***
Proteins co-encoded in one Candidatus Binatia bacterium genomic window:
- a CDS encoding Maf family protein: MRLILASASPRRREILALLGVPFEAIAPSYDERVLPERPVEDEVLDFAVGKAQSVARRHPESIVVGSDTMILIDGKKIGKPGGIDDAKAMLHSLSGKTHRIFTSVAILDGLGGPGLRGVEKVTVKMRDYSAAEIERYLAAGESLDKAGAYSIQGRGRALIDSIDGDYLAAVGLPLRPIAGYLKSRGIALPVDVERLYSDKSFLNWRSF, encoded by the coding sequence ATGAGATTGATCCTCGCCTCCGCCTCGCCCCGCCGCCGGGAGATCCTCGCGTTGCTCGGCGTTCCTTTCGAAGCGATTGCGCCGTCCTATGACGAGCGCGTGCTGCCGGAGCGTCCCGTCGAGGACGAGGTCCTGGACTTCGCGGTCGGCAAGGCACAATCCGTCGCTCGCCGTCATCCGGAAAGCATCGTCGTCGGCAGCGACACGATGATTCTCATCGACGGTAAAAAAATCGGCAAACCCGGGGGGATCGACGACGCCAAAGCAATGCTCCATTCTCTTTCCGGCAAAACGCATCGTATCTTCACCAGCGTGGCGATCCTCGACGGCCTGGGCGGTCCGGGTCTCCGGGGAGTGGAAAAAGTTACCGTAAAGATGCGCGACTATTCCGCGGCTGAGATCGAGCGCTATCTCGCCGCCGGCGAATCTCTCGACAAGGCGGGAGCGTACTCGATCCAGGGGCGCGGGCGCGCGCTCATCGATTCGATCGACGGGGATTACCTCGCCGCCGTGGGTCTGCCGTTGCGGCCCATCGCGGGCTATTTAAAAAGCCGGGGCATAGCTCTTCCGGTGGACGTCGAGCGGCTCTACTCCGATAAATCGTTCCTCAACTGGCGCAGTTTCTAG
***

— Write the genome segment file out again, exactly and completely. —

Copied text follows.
Proteins co-encoded in one Candidatus Binatia bacterium genomic window:
- a CDS encoding Maf family protein: MRLILASASPRRREILALLGVPFEAIAPSYDERVLPERPVEDEVLDFAVGKAQSVARRHPESIVVGSDTMILIDGKKIGKPGGIDDAKAMLHSLSGKTHRIFTSVAILDGLGGPGLRGVEKVTVKMRDYSAAEIERYLAAGESLDKAGAYSIQGRGRALIDSIDGDYLAAVGLPLRPIAGYLKSRGIALPVDVERLYSDKSFLNWRSF, encoded by the coding sequence ATGAGATTGATCCTCGCCTCCGCCTCGCCCCGCCGCCGGGAGATCCTCGCGTTGCTCGGCGTTCCTTTCGAAGCGATTGCGCCGTCCTATGACGAGCGCGTGCTGCCGGAGCGTCCCGTCGAGGACGAGGTCCTGGACTTCGCGGTCGGCAAGGCACAATCCGTCGCTCGCCGTCATCCGGAAAGCATCGTCGTCGGCAGCGACACGATGATTCTCATCGACGGTAAAAAAATCGGCAAACCCGGGGGGATCGACGACGCCAAAGCAATGCTCCATTCTCTTTCCGGCAAAACGCATCGTATCTTCACCAGCGTGGCGATCCTCGACGGCCTGGGCGGTCCGGGTCTCCGGGGAGTGGAAAAAGTTACCGTAAAGATGCGCGACTATTCCGCGGCTGAGATCGAGCGCTATCTCGCCGCCGGCGAATCTCTCGACAAGGCGGGAGCGTACTCGATCCAGGGGCGCGGGCGCGCGCTCATCGATTCGATCGACGGGGATTACCTCGCCGCCGTGGGTCTGCCGTTGCGGCCCATCGCGGGCTATTTAAAAAGCCGGGGCATAGCTCTTCCGGTGGACGTCGAGCGGCTCTACTCCGATAAATCGTTCCTCAACTGGCGCAGTTTCTAG